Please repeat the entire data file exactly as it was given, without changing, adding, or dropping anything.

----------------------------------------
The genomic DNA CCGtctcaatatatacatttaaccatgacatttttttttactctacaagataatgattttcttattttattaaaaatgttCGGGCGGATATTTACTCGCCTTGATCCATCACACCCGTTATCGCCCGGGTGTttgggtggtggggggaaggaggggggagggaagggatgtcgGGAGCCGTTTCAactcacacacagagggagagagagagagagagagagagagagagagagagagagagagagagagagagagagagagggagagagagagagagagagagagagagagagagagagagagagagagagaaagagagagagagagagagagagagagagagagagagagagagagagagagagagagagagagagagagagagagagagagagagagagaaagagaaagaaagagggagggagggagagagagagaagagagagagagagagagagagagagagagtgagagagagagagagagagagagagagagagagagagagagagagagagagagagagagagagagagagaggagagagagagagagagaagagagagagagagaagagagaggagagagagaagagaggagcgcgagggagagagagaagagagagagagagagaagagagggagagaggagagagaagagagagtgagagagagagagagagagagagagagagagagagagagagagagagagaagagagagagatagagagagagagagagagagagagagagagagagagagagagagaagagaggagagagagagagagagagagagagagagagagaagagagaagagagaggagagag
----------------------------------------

The genomic DNA CCGtctcaatatatacatttaaccatgacatttttttttactctacaagataatgattttcttattttattaaaaatgttCGGGCGGATATTTACTCGCCTTGATCCATCACACCCGTTATCGCCCGGGTGTttgggtggtggggggaaggaggggggagggaagggatgtcgGGAGCCGTTTCAactcacacacagagggagagagagagagagagagagagagagagagagagagagagagagagagagagagagagagggagagagagagagagagagagagagagagagagagagagagagagagagaaagagagagagagagagagagagagagagagagagagagagagagagagagagagagagagagagagagagagagagagagagagagagaaagagaaagaaagagggagggagggagagagagagaagagagagagagagagagagagagagagagtgagagagagagagagagagagagagagagagagagagagagagagagagagagagagagagagagagagaggagagagagagagagagaagagagagagagagaagagagaggagagagagaagagaggagcgcgagggagagagagaagagagagagagagagaagagagggagagaggagagagaagagagagtgagagagagagagagagagagagagagagagagagagagagagagagagaagagagagagatagagagagagagagagagagagagagagagagagagagagagagaagagaggagagagagagagagagagagagagagagagagaagagagaagagagaggagagag